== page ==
Checking through the old Roth paperbacks, one notices how many of them make the same bid for attention: “His most erotic novel since Portnoy’s Complaint,” or “his best since Portnoy’s Complaint,” or “his best and most erotic since Portnoy’s Complaint.” These claims are understandable, as is the assumption that Roth is likely to be at his best when most “erotic,” but that word is not really adequate to the occasion. There’s no shortage of erotic fiction; what distinguishes Roth’s is its outrageousness. In a world where it is increasingly difficult to be “erotically” shocking, considerable feats of imagination are required to produce a charge of outrage adequate to his purposes. It is therefore not easy to understand why people complain and say things like “this time he’s gone over the top” by being too outrageous about women, the Japanese, the British, his friends and acquaintances, and so forth. For if nobody feels outraged the whole strategy has failed.
It seems essential to understand the seriousness of Roth’s transgressive imaginings. He is hilariously serious about life and death. In this new book life is represented as anarchic horniness on the rampage against death and its harbingers, old age and impotence. There is only one possible outcome: life can’t win against the last enemy. It can at best put on a scandalously good show. So there is really only one way for him to tell the story—defiantly, facing the outrage of death with outraged phallic energy.
D.H. Lawrence, complaining about Arnold Bennett’s “resignation” or “acceptance” in Anna of the Five Towns, said that tragedy ought to be a great kick at misery. Simply to accept misery, resign oneself to the inevitable, is merely pathetic; the kick of tragedy can convert misery into something magnificent, worthier of the living. Such is the kick delivered by Sabbath’s Theater, not only the adman’s “best” and “most erotic” but—as a reviewer might on rare occasions be allowed to say—among the most remarkable novels in recent years. With his Rabelaisian range and fluency, his deep resources of obscenity, his sense that suffering and dying can be seen as unacceptable though inevitable aberrations from some huge possible happiness, Roth is equipped for his great subject—one that was treated in their own rather different ways by the authors of Genesis and Paradise Lost.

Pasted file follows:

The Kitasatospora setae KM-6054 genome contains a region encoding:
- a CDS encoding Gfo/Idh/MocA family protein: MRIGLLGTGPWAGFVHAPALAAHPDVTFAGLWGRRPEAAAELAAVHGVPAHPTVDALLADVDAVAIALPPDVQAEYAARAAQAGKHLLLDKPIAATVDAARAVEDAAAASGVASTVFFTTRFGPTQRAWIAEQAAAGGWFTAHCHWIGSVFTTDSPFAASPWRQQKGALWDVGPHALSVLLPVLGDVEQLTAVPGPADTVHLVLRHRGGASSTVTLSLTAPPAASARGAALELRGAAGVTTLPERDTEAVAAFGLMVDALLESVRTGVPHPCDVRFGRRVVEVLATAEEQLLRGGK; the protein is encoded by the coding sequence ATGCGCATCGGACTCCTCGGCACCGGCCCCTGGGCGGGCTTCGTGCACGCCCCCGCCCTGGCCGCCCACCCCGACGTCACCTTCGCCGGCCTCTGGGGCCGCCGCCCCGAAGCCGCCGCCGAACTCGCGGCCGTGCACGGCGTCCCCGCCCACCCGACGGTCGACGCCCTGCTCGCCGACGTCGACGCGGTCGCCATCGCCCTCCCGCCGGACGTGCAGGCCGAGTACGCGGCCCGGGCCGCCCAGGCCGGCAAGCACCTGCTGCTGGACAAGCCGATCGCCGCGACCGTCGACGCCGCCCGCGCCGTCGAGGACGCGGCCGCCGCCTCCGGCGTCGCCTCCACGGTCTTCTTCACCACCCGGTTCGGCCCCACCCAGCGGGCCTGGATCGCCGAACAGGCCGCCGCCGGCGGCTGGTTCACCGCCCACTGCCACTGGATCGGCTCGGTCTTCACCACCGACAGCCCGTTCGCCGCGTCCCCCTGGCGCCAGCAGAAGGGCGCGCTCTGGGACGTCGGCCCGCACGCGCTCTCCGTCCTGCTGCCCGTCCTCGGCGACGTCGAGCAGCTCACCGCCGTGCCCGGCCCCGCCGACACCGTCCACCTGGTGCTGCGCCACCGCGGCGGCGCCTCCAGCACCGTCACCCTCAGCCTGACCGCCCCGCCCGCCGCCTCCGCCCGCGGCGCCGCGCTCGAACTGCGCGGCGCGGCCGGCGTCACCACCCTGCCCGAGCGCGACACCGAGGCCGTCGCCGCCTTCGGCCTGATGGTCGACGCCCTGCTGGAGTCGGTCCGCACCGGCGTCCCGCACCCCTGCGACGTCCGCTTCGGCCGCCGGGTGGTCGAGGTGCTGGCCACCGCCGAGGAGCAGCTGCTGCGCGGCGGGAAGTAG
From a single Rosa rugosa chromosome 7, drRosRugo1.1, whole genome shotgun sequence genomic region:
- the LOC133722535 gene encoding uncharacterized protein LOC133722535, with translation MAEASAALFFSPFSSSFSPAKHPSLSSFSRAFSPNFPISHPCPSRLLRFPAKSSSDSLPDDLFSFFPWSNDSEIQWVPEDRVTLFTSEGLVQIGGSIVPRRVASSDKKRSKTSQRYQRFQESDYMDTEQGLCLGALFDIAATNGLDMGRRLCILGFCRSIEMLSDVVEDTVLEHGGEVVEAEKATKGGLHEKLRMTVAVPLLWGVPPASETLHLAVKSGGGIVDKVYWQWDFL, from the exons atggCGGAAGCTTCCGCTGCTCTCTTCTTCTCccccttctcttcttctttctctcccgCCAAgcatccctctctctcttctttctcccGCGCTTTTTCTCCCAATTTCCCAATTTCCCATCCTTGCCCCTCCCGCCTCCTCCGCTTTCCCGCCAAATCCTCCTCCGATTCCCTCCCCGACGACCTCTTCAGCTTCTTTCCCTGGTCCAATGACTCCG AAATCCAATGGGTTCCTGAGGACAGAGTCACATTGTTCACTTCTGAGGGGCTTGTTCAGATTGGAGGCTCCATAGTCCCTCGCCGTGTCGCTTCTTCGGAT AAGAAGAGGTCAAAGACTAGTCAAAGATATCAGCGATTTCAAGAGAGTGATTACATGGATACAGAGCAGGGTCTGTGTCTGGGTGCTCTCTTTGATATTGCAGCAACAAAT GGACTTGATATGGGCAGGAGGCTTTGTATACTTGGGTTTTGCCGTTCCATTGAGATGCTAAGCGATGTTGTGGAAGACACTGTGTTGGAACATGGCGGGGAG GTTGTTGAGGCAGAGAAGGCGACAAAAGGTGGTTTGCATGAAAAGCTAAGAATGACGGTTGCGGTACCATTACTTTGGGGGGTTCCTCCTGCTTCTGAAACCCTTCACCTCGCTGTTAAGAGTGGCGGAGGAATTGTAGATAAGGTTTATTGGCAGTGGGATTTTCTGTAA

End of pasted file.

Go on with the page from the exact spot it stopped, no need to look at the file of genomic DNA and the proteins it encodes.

We are disposed to think well of some novels because they have the power to make social subversion attractive. Hence the picaro of early fiction, or Defoe’s Moll Flanders, or the Smollett heroes who “take to the highway by way of a frolic,” or even Lovelace’s fatal assault on the virtue of Clarissa. They all, in their measure, provide a touch of the diabolic, in Blake’s sense. Hell is energy, the energy of the anarch is hellish. Georg Lukács called Thomas Mann’s Felix Krull a “satyr-play,” meaning that it inherits the force of its antecedent tragedies but uses it for comic subversion. Whereas Christian Budden-brook, however reckless, could not escape the bounds of middle-class propriety,…
This article is available to online subscribers only.
Please choose from one of the options below to access this article:
Purchase a print premium subscription (20 issues per year) and also receive online access to all content on nybooks.com.
Purchase an Online Edition subscription and receive full access to all articles published by the Review since 1963.
Purchase a trial Online Edition subscription and receive unlimited access for one week to all the content on nybooks.com.